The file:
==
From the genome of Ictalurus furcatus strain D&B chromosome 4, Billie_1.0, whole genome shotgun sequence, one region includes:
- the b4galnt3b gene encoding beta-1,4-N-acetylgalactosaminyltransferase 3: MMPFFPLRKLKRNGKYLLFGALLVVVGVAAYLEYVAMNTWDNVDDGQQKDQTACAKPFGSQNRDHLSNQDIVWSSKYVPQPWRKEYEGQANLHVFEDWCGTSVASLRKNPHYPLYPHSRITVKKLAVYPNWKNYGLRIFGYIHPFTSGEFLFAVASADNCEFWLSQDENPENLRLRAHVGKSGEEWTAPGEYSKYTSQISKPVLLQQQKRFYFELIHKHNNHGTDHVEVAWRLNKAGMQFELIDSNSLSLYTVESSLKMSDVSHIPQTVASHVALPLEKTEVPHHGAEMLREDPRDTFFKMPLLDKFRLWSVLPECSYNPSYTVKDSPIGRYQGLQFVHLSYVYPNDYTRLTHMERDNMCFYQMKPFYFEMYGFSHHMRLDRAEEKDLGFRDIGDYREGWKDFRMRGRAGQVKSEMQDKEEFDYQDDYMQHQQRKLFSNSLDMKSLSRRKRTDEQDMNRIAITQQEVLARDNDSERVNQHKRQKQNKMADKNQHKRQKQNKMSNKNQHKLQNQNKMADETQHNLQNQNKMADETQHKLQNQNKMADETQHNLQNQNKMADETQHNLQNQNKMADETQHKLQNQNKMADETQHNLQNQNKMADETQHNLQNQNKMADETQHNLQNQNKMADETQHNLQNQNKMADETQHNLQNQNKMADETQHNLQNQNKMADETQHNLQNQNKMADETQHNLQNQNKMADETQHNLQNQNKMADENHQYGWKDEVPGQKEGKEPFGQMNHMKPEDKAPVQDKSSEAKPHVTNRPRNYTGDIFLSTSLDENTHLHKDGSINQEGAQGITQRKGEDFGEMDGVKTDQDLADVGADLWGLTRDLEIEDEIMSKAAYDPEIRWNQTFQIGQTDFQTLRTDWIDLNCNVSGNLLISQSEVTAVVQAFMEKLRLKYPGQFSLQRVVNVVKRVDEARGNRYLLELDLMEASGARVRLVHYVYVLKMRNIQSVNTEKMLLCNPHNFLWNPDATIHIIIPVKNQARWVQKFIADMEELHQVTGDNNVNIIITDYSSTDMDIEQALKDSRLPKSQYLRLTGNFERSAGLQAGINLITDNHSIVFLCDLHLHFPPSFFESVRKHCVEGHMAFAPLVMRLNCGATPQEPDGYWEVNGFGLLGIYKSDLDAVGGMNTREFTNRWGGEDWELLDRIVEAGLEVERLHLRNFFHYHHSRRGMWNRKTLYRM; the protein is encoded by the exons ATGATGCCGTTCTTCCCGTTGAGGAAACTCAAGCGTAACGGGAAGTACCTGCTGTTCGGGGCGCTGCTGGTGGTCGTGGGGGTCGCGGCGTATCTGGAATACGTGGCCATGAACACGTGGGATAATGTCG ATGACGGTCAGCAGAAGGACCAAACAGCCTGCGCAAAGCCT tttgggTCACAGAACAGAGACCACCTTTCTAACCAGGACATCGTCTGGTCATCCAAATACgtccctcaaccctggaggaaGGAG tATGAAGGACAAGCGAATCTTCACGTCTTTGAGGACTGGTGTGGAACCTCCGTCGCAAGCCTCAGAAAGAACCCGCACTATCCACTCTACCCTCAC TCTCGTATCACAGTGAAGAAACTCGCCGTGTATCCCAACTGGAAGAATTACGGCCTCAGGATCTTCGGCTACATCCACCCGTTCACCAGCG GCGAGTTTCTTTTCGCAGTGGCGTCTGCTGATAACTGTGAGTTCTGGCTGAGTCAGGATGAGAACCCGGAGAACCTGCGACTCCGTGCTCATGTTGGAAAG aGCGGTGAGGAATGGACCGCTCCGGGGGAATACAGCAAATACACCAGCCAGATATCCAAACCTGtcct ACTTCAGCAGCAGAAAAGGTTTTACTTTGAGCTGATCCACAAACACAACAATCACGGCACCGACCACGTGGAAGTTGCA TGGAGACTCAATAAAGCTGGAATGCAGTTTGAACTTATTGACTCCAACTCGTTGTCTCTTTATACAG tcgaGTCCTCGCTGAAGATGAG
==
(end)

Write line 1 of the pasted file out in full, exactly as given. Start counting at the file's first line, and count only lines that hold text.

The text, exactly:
From the genome of Ictalurus furcatus strain D&B chromosome 4, Billie_1.0, whole genome shotgun sequence, one region includes: